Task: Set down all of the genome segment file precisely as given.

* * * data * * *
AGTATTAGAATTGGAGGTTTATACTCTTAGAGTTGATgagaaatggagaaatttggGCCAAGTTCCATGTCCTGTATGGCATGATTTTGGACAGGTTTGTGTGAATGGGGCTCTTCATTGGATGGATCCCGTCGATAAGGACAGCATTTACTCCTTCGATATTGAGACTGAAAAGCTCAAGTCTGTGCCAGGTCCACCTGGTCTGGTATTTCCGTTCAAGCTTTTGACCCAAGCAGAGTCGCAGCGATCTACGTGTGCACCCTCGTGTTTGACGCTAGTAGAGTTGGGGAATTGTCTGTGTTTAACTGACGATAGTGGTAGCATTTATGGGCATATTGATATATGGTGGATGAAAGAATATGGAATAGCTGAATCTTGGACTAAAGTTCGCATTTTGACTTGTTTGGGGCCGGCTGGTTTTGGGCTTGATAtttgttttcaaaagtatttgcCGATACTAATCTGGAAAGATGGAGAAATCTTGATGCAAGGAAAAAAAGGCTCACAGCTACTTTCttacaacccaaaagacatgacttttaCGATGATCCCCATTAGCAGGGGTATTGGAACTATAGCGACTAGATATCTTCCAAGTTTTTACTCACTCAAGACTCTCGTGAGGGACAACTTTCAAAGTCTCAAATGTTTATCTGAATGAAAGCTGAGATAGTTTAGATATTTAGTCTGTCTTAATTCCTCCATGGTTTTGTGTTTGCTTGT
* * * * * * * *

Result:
AGTATTAGAATTGGAGGTTTATACTCTTAGAGTTGATgagaaatggagaaatttggGCCAAGTTCCATGTCCTGTATGGCATGATTTTGGACAGGTTTGTGTGAATGGGGCTCTTCATTGGATGGATCCCGTCGATAAGGACAGCATTTACTCCTTCGATATTGAGACTGAAAAGCTCAAGTCTGTGCCAGGTCCACCTGGTCTGGTATTTCCGTTCAAGCTTTTGACCCAAGCAGAGTCGCAGCGATCTACGTGTGCACCCTCGTGTTTGACGCTAGTAGAGTTGGGGAATTGTCTGTGTTTAACTGACGATAGTGGTAGCATTTATGGGCATATTGATATATGGTGGATGAAAGAATATGGAATAGCTGAATCTTGGACTAAAGTTCGCATTTTGACTTGTTTGGGGCCGGCTGGTTTTGGGCTTGATAtttgttttcaaaagtatttgcCGATACTAATCTGGAAAGATGGAGAAATCTTGATGCAAGGAAAAAAAGGCTCACAGCTACTTTCttacaacccaaaagacatgacttttaCGATGATCCCCATTAGCAGGGGTATTGGAACTATAGCGACTAGATATCTTCCAAGTTTTTACTCACTCAAGACTCTCGTGAGGGACAACTTTCAAAGTCTCAAATGTTTATCTGAATGAAAGCTGAGATAGTTTAGATATTTAGTCTGTCTTAATTCCTCCATGGTTTTGTGTTTGCTTGT